This study was approved by the Vall d’Hebron Hospital ethics committee and was conducted in compliance with the principles of the Declaration of Helsinki, Good Clinical Practice guidelines, and local regulatory requirements. Since screening of viral hepatitis markers is considered within recommended daily clinical practice, no informed consent was requested in agreement with the Hospital ethics committee.

Definition of HBV reactivation

HBV reactivation was defined according to the AASLD guidelines as a ≥ 2 log increase in baseline HBV DNA in HBsAg-positive patients, or reappearance of HBsAg or detectable HBV DNA in patients who had been previously HBsAg-negative/anti-HBc-positive (reverse seroconversion)28.

Patient selection

All haematological patients receiving specific treatment (including monoclonal antibodies in monotherapy) from 1 March, 2017, the date the EAS was launched, to 1 March, 2018, were included.

Data collection

In all cases, epidemiological (race, date of birth, sex), clinical (malignancy, treatment regimen, previously known viral hepatitis infection, prior treatment for viral hepatitis, antiviral therapy), and serological (HBsAg, anti-HBc, anti-HCV, and HIV if available) data were recorded, as well as antiviral treatment for chronic hepatitis C and nucleos(t)ide analogue prophylaxis for HBsAg- or anti-HBc-positive patients. These treatments were prescribed at the discretion of the haematologist, except for patients referred to the Hepatology Department and those with chronic hepatitis B, who were treated in all cases.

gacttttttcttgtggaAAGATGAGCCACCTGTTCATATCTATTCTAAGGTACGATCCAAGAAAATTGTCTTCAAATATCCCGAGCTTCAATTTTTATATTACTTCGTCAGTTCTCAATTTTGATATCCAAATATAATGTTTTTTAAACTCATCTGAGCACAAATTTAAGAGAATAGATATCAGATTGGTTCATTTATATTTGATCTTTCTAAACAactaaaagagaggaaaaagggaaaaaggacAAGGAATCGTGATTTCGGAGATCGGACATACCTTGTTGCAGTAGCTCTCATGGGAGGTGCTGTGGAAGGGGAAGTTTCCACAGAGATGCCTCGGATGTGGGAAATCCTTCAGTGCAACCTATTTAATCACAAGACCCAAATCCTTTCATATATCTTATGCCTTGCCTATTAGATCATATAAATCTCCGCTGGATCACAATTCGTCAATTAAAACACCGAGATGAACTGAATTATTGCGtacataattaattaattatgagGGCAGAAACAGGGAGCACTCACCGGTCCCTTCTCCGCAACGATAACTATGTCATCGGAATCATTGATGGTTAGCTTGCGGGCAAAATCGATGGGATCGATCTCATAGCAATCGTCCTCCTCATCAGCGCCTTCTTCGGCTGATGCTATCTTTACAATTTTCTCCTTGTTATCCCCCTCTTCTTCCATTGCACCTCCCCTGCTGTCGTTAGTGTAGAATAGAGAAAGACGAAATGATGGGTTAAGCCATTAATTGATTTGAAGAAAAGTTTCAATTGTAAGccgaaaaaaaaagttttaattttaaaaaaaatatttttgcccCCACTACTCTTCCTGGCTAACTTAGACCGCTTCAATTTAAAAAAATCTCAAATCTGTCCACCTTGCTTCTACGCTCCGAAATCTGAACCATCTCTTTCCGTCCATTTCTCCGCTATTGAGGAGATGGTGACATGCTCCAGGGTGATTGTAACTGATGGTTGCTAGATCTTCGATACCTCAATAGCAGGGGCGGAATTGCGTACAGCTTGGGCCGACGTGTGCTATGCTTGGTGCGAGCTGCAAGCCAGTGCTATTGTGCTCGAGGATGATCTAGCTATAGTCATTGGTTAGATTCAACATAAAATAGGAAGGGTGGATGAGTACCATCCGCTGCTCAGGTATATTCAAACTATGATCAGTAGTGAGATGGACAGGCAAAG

Laboratory measurements

Serological markers for HBV (HBsAg, anti-HBc, and anti-HBs) and HCV (anti-HCV) were analysed by commercial enzyme immunoassays. The lower limit of quantification of anti-HBs was 10 mIU/mL and the upper limit, 500 mIU/mL. Serum HBV DNA was quantified by PCR with a COBAS 6800 HBV test (Roche Diagnostics, Mannheim, Germany): lower limit of quantification, 20 IU/mL and lower limit of detection, 10 IU/mL.

Statistical analysis

Normally-distributed quantitative variables were compared with the Student t test and expressed as the mean ± standard deviation (SD). Variables with a non-normal distribution were analysed with the Mann-Whitney U test and expressed as the median and interquartile range. Categorical variables were compared using the chi-square or Fisher exact test, as appropriate, and expressed as frequencies and percentages. P values < 0.05 were considered statistically significant. The impact of the EAS was estimated using the number needed to treat (NNT), based on the number of patients who initiated antiviral prophylaxis, and the 95% confidence interval was calculated using the Newcombe method29. All analyses were carried out using IBM SPSS, 20 (SPSS Inc., Armonk, NY, USA).

Source Link

Related Articles

Leave a Comment

This website uses cookies to improve your experience. We will assume you are ok with this, but you can opt-out if you wish. Accept Read More

%d bloggers like this: